The smoke has finally cleared from the last two rounds of this year’s NCAA Men’s Basketball Tournament, and while there were a pair of unexpected gate-crashers into this year’s Final Four—with No. 7 seed Connecticut winning the East Region and No. 8 Kentucky claiming top honors in the Midwest—the Huskies have drawn the longest odds to keep the party going by winning it all, according to odds from Doc’s Sports.
The following are five reasons why Connecticut does have what it takes to cut down the nets next Monday night in Arlington, Texas.
5. The Huskies Are Flat-Out Hot
Many a championship in sports has been won on the heels of unstoppable momentum, but that force tends to grow even stronger from a team that nobody ever saw coming. It is no big surprise that oddsmakers have opened the Huskies at +700 to win this tournament while naming Florida the clear favorite at -110 (Kentucky is listed at +250 and Wisconsin is a +325 third favorite).
Connecticut could manage only a third-place finish in the newly-formed American Athletic Conference, which featured Louisville (for just one season), a bunch of misfits from the redesigned Big East and some defections from Conference USA. The Huskies went on to win twice as many games as they lost (12-6) in regular the regular season, and they were bounced from the AAC Tournament with a 71-61 loss to Louisville as eight-point underdogs. Remember, it is not how you start—it is how you finish.
4. Expect Big Things from Big-Time Players
Whenever a Cinderella team goes on a long and unexpected run in this tournament, the inside story is usually about a team coming together to exceed its abilities. You could probably make a strong case that Connecticut underachieved this season with the likes of Shabazz Napier and—to a lesser extent—DeAndre Daniels and Ryan Boatright. There is some serious star power on this team, and it has already proven that it can stand toe-to-toe with any team it faces.
Napier has been a force throughout the Huskies first four games of this tournament, with 24 points or more in three of the four contests while adding a total of 24 rebounds and 18 assists. Daniels and Boatright combined for 23 points and 10 rebounds in Connecticut’s stunning 60-54 victory over Michigan State in the Elite Eight.
3. Been There, Done That
I can vividly remember watching the first few rounds of the 2011 Big East Tournament when UConn had to get by teams such as DePaul and Georgetown just to get into the quarterfinal round. I also remember how the Huskies beat Louisville in the title game as three-point underdogs before heading into the NCAA Tournament.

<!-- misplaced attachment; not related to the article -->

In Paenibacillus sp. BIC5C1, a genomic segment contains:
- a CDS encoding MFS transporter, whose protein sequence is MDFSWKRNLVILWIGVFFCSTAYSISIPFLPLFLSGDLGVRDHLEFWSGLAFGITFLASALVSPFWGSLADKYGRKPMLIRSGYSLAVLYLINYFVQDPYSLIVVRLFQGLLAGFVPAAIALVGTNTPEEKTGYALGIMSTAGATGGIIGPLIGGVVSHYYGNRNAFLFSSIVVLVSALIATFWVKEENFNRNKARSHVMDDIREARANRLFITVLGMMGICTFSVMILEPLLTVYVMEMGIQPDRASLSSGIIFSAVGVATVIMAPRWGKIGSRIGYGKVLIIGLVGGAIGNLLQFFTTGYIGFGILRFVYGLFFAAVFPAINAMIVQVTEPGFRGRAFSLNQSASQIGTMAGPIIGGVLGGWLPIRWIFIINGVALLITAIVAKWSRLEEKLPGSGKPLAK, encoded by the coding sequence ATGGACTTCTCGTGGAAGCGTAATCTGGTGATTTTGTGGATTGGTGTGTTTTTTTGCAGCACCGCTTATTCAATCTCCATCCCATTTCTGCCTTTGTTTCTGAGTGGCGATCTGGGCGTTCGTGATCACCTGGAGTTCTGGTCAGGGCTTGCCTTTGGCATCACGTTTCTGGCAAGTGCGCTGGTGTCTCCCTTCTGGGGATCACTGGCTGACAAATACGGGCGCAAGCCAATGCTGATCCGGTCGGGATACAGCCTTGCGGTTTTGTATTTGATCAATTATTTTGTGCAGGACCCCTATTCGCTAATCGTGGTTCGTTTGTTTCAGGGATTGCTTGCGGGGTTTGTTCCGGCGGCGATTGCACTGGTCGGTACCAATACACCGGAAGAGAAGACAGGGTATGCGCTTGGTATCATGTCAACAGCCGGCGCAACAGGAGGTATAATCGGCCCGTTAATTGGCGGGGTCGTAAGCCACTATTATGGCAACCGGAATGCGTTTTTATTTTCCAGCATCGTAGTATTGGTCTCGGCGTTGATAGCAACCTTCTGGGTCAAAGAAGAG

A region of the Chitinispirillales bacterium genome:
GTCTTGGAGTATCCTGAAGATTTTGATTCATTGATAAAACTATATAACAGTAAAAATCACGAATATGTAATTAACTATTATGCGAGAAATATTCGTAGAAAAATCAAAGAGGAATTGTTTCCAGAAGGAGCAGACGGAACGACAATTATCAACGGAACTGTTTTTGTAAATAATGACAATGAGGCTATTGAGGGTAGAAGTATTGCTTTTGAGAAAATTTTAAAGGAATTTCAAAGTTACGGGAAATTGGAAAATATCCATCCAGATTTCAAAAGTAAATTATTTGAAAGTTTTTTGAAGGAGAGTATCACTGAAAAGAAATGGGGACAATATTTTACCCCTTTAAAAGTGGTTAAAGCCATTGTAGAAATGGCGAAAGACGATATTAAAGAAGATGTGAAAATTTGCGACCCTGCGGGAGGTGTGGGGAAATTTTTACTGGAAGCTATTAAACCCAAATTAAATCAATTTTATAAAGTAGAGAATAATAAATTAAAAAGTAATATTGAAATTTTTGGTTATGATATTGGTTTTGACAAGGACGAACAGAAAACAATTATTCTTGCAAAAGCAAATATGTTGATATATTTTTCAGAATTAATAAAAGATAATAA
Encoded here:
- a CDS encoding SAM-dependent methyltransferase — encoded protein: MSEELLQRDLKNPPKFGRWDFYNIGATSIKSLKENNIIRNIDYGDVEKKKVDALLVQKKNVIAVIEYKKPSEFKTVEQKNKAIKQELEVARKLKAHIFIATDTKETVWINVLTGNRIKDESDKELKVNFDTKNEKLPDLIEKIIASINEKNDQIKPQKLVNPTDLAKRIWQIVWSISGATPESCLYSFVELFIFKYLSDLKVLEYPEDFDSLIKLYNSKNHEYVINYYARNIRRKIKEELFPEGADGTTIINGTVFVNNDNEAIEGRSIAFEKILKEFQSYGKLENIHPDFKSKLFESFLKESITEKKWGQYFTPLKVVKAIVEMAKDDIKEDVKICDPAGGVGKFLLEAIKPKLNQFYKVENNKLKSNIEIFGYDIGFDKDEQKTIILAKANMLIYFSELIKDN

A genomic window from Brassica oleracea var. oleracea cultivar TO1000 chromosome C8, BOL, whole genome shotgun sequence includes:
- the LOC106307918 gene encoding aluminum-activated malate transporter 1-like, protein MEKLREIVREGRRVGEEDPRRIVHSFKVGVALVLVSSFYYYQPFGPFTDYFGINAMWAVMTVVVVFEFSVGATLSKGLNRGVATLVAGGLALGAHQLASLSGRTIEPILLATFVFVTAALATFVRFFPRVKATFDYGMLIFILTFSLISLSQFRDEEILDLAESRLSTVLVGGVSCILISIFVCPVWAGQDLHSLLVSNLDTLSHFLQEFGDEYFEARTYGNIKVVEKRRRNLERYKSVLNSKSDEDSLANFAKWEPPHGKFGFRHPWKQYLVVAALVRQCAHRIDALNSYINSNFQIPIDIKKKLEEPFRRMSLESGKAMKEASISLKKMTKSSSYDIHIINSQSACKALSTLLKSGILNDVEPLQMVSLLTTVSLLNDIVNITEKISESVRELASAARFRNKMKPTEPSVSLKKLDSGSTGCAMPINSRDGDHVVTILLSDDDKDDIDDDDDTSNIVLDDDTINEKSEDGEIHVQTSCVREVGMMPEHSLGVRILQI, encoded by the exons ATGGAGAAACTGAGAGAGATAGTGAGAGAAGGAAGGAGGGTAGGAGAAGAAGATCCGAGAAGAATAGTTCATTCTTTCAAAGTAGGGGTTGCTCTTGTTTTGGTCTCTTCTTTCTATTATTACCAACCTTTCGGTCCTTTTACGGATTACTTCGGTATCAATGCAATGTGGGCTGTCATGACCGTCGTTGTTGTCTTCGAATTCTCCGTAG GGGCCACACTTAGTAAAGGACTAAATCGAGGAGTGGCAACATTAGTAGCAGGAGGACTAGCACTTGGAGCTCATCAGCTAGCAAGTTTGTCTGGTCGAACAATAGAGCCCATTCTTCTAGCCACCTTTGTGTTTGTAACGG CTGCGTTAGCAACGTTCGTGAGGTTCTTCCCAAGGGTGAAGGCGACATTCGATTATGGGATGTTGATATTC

From there, they took out teams like Arizona and Kentucky to land in the national title game against another huge upstart, Butler. It did not matter which of those teams won that game, as history was going to be made either way, but what impressed me the most was the way that UConn’s Kemba Walker put his team on his shoulders and carried it all the way to a National Championship.
2. Stats Do Not Lie
The Huskies definitely have some star power on their side, but overall they are a deep and talented team that is extremely well coached. The legacy of Hall of Fame coach Jim Calhoun is alive and well in Connecticut under the watchful eyes of current head coach Kevin Ollie, who took over the reins in 2012.
His team comes into the Final Four averaging 76.8 points per game in this tournament, which is an uptick from a season average of 71.9 points per game. The Huskies shot 44.8 percent from the field this season, but in a key win over No. 3 Iowa State in the Sweet 16 they shot 52 percent from the floor and 47.4 percent from 3-point range. Defensively, UConn has allowed an average of 63.7 points per game, but it put the clamps on Michigan State by holding the Spartans to 54 points and 39.1 percent shooting from the floor.
1. Twice Is the Charm Against the Gators
One of the main reasons why Connecticut’s odds to win this tournament are so high is a rematch against No. 1 Florida in Saturday’s semifinals. Sure, the Gators have won their last 30 straight to improve to 36-2 on the year. And sure, they have breezed through this tournament with four double-digit victories.
But anyone who follows college basketball is well aware that one of those two Gators losses came at the hands of Connecticut in a 65-64 loss on Dec. 2 as four-point road underdogs. You always hear about how hard it is to beat a team twice in the same season, especially one as good as Florida, but in this case it actually benefits the underdog Huskies. Sometimes knowing you can do something helps to eliminate any potential stumbling blocks that may be in the way of actually getting it done.
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